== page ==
On those grounds, the government’s claim of an option was dismissed by Justice Boswell. But that doesn’t quite absolve the government of the contradiction. In the House today, the Prime Minister said, “We do not allow people to cover their faces during citizenship ceremonies.” But in the court the Prime Minister’s government would seem to have argued that we do allow for people to cover their faces, so long as the presiding citizenship judge agrees. So which is it? And if it’s the former, why were the government’s lawyers arguing the latter?

(I’ve asked Immigration Minister Chris Alexander’s office for an explanation on this point and will post what I receive.)

Justin Trudeau and the niqab What Justin Trudeau says and what the Federal Court said

Terry Milewski of the CBC provides the play-by-play of  the political jousting back and forth over Trudeau’s remarks:

Niqab controversy: Stephen Harper, Justin Trudeau wade into culture war over the veil

Jewish group CIJA says Trudeau made ‘unfortunate’ comparison in speech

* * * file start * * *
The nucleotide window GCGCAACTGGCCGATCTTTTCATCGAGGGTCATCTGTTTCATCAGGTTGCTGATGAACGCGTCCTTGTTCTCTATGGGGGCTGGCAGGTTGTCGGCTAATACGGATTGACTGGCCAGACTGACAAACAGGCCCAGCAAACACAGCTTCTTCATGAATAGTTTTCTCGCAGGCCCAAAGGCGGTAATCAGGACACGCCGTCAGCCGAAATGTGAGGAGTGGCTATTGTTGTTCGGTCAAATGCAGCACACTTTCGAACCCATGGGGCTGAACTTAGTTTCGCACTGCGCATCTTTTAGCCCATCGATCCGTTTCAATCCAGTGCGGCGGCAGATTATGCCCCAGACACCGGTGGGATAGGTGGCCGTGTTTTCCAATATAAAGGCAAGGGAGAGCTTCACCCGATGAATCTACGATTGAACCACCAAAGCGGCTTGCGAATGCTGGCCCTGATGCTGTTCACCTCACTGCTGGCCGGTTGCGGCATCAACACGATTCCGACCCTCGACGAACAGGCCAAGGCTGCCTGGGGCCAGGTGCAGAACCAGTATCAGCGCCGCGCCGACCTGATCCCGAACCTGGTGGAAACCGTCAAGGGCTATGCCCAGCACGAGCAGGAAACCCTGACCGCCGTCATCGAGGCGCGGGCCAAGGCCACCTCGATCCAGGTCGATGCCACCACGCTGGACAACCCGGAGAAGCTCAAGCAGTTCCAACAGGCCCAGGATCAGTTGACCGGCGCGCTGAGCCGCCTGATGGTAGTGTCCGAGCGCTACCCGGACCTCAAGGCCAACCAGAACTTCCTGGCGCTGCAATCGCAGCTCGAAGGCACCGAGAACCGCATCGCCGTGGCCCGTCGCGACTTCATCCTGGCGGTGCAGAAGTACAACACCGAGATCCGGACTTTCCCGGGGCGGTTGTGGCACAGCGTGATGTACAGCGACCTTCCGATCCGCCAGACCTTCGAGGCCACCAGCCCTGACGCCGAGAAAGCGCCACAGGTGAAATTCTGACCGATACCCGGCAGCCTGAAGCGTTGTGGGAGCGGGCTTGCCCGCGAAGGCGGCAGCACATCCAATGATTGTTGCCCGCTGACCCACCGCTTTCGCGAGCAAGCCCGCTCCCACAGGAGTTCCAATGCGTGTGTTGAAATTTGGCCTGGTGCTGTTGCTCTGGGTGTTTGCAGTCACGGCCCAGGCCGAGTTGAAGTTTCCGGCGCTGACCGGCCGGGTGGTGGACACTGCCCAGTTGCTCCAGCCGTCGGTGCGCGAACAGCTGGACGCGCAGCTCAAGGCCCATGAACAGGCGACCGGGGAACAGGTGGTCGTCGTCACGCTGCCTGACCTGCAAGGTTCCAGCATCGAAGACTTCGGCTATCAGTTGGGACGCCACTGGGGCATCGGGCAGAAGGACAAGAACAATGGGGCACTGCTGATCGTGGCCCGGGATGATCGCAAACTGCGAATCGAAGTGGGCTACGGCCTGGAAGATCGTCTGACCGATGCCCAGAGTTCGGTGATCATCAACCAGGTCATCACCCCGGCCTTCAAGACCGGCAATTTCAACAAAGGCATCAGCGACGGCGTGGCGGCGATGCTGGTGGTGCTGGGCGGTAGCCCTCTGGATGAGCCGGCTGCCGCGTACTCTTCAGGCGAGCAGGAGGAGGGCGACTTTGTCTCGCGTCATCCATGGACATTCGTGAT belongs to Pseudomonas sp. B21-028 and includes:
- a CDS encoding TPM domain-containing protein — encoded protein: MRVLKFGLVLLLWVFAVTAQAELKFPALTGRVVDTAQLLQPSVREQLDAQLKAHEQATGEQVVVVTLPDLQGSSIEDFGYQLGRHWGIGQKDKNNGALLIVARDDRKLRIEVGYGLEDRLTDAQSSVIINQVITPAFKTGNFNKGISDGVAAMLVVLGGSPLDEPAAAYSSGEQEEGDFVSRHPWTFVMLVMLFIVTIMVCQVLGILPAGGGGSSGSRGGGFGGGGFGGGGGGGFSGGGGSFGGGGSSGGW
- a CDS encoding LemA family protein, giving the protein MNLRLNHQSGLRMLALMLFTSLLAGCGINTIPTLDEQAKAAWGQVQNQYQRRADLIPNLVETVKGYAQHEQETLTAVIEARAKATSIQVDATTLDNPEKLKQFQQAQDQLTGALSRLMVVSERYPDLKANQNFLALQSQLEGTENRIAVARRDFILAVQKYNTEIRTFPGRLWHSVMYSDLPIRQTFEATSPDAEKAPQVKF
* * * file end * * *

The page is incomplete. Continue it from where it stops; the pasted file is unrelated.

CIJA’s defence of the Government’s rather mixed messaging on Canadian Muslims rather than acknowledging some of the uncomfortable if imperfect parallels made in Trudeau’s speech:

In a written statement, Fogel said that Trudeau was raising a concern about a “growing atmosphere of Islamaphobia in Canada and around the world, the unfair result of violent, extreme acts of terrorism committed by a minority within the Muslim community.

“We share the belief that as Canadians, we must be vigilant and not allow prejudice and racism to take root in our society. It represents an important message, one all Canadians should heed.”

However, Fogel writes that Trudeau made an “unfortunate” comparison to the “none is too many” policy that has distracted from his “important message.”

“We view this comparison as inaccurate and inappropriate, and we will communicate that sentiment to Mr. Trudeau’s office.

“Canada’s decision to restrict Jewish immigration prior to the Holocaust was the product of an era in which Jews faced extensive social and institutional discrimination in Canada,” writes Fogel.